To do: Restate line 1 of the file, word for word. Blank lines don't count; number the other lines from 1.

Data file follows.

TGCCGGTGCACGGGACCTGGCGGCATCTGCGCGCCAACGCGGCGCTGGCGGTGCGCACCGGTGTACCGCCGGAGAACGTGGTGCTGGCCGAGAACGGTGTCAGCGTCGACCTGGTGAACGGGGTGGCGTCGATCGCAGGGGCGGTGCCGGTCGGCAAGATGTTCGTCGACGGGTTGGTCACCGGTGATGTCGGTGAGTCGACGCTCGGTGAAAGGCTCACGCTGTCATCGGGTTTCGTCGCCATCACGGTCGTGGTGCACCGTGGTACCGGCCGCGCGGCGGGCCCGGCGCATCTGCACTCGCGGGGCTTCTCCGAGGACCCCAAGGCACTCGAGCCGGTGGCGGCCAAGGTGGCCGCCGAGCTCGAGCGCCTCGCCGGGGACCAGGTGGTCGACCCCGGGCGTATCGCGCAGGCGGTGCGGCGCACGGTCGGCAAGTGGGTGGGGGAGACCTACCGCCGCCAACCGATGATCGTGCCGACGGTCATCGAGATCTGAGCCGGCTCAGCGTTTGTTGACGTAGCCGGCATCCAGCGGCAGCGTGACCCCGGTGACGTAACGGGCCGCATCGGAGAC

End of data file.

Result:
TGCCGGTGCACGGGACCTGGCGGCATCTGCGCGCCAACGCGGCGCTGGCGGTGCGCACCGGTGTACCGCCGGAGAACGTGGTGCTGGCCGAGAACGGTGTCAGCGTCGACCTGGTGAACGGGGTGGCGTCGATCGCAGGGGCGGTGCCGGTCGGCAAGATGTTCGTCGACGGGTTGGTCACCGGTGATGTCGGTGAGTCGACGCTCGGTGAAAGGCTCACGCTGTCATCGGGTTTCGTCGCCATCACGGTCGTGGTGCACCGTGGTACCGGCCGCGCGGCGGGCCCGGCGCATCTGCACTCGCGGGGCTTCTCCGAGGACCCCAAGGCACTCGAGCCGGTGGCGGCCAAGGTGGCCGCCGAGCTCGAGCGCCTCGCCGGGGACCAGGTGGTCGACCCCGGGCGTATCGCGCAGGCGGTGCGGCGCACGGTCGGCAAGTGGGTGGGGGAGACCTACCGCCGCCAACCGATGATCGTGCCGACGGTCATCGAGATCTGAGCCGGCTCAGCGTTTGTTGACGTAGCCGGCATCCAGCGGCAGCGTGACCCCGGTGACGTAACGGGCCGCATCGGAGAC